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Will fallout from Toyota throttle issue result in tighter NHTSA recall rules?

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Filed under: Government/Legal, Recalls, Safety, Toyota

Toyota remedy for recalled pedals - Click above to enlarge

Toyota's two massive recalls have been a huge PR problem and an even bigger blow to consumer confidence, but the Japanese automaker isn't the only party looking bad right now. The National Highway Traffic Safety Administration seems to be in a bad spot too since it appeared to act very slowly in taking any action against Toyota in spite of the fact that claims of unintended acceleration counted in the hundreds. Mix in accusations that Toyota was able to hire an ex-NHTSA employee who may have influenced some of the government agency's decisions and you've got a recipe for spending unwanted time with Congress.

The question the entire auto industry is likely asking right now is, What's next? Will NHTSA continue to treat automakers with trust? Former NHTSA administrator Joan Claybrook says the Toyota situation has stung the government agency, adding "they have been behind the eight ball and haven't used the authority given to them." The Detroit News feels the new NHTSA will be faster to issue "stop sales," for example, when automakers don't have a fix for a safety concern, and the experts appear to agree. Sean Kane of Safety Research & Strategies reportedly told The Detroit News "when the dust settles, there is going to be some significant shakeups of how things happen within the defects realm at NHTSA."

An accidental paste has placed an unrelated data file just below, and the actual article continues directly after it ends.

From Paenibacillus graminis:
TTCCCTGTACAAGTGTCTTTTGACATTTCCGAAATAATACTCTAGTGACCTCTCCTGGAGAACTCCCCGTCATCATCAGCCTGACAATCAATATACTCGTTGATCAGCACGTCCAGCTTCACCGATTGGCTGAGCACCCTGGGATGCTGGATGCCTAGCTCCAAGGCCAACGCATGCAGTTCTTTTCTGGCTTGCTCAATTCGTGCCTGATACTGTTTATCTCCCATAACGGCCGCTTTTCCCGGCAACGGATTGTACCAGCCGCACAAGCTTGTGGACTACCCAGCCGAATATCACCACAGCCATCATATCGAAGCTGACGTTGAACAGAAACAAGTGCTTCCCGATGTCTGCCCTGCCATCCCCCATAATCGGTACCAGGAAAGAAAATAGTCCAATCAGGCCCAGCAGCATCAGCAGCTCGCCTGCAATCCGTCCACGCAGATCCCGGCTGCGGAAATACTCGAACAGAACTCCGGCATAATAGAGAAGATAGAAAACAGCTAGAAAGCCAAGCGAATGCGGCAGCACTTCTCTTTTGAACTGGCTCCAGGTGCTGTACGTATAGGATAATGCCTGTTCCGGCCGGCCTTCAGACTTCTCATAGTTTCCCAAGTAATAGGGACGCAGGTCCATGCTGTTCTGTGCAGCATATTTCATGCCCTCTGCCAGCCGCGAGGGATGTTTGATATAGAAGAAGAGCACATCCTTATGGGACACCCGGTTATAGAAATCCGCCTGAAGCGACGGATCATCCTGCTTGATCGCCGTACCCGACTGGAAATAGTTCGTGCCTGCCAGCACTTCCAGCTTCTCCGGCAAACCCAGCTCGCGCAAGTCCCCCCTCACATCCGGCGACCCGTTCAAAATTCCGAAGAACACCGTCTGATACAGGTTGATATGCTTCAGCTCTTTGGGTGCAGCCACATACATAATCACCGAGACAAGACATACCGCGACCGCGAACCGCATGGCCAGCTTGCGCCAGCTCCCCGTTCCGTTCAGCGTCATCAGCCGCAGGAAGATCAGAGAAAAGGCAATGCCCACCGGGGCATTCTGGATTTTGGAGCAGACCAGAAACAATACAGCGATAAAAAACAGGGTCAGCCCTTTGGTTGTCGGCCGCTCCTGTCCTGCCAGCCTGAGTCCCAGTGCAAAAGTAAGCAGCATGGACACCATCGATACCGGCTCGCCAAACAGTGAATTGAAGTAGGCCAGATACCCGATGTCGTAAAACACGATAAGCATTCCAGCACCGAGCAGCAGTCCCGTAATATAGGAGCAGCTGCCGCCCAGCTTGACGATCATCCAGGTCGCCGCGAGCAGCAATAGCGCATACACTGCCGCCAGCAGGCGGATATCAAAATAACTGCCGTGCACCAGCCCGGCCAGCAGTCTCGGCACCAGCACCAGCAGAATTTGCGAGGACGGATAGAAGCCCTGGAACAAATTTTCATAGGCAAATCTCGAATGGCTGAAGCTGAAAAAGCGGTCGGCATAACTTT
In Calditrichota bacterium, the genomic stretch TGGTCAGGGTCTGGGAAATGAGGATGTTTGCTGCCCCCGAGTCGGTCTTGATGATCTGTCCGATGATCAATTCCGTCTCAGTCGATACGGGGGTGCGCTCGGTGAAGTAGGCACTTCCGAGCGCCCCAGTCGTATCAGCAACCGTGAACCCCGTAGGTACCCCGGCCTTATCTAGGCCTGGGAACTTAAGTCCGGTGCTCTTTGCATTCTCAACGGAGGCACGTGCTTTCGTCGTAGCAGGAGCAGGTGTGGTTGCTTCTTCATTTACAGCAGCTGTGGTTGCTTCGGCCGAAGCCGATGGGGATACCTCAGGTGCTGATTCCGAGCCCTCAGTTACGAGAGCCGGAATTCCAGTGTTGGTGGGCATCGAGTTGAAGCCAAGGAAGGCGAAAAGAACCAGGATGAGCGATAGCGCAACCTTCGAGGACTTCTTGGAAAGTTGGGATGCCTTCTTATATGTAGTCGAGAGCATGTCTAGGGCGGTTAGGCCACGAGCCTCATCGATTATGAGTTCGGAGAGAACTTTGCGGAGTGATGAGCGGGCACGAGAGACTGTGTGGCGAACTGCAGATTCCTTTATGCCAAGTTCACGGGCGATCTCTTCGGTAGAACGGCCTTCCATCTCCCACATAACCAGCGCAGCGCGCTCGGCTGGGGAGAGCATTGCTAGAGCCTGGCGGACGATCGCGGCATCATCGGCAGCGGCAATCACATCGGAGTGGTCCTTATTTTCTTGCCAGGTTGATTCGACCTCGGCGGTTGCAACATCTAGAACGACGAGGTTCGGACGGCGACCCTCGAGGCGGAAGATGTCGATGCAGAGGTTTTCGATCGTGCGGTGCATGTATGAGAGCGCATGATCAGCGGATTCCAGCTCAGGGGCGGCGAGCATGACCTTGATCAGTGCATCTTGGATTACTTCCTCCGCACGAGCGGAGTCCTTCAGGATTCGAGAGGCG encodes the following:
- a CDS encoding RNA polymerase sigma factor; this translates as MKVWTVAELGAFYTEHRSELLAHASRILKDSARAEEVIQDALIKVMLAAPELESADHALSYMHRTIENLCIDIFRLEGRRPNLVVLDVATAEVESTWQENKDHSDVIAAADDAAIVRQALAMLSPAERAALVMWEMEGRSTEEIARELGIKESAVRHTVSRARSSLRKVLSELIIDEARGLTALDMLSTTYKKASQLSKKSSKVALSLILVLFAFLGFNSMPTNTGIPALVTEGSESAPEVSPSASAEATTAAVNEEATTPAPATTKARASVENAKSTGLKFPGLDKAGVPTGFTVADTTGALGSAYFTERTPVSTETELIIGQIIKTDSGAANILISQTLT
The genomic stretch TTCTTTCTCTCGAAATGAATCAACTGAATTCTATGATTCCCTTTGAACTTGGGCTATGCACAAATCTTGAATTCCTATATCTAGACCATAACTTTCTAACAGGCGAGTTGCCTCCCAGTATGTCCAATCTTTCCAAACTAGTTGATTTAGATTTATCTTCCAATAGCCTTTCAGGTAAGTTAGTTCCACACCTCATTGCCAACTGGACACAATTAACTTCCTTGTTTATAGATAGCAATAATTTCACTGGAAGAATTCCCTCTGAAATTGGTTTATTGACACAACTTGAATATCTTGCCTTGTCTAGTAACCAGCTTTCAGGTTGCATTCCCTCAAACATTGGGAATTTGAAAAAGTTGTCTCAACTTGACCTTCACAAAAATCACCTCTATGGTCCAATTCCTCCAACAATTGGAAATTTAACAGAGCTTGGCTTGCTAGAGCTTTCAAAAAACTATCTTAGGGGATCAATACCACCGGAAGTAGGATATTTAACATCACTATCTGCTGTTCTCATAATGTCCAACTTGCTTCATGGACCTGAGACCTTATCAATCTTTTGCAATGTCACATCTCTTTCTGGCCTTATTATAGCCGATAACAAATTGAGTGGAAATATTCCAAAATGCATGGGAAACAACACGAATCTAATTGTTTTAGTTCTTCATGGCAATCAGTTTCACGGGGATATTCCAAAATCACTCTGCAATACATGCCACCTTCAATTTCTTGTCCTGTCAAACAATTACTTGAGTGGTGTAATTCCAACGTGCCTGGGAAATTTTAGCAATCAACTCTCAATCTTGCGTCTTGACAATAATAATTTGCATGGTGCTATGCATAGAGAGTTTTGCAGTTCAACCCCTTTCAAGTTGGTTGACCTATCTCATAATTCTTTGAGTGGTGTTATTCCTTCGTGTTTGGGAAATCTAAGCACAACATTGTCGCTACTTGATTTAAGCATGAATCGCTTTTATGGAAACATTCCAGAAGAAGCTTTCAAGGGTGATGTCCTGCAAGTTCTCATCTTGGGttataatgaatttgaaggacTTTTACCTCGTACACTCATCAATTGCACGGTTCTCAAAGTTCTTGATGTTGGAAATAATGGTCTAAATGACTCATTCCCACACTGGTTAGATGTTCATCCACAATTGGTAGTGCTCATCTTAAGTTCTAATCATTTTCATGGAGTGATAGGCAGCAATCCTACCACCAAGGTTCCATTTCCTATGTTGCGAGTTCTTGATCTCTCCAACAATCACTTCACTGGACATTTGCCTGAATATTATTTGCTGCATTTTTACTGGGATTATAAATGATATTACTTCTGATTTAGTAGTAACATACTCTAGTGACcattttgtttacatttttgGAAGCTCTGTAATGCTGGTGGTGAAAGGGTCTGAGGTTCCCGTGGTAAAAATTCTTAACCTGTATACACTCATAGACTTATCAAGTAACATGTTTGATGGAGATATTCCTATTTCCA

We're guessing NHTSA will get tougher with automakers after the Toyota recalls are in the rear-view mirror, but then again Toyota isn't the first automaker to play cat and mouse with the government agency. Head over to The Detroit News to read some of the recalls automakers like Ford, GM and BMW have delayed or even avoided over the years.


[source: The Detroit News]

Will fallout from Toyota throttle issue result in tighter NHTSA recall rules? originally appeared on Autoblog on Wed, 03 Feb 2010 09:58:00 EST. Please see our terms for use of feeds.

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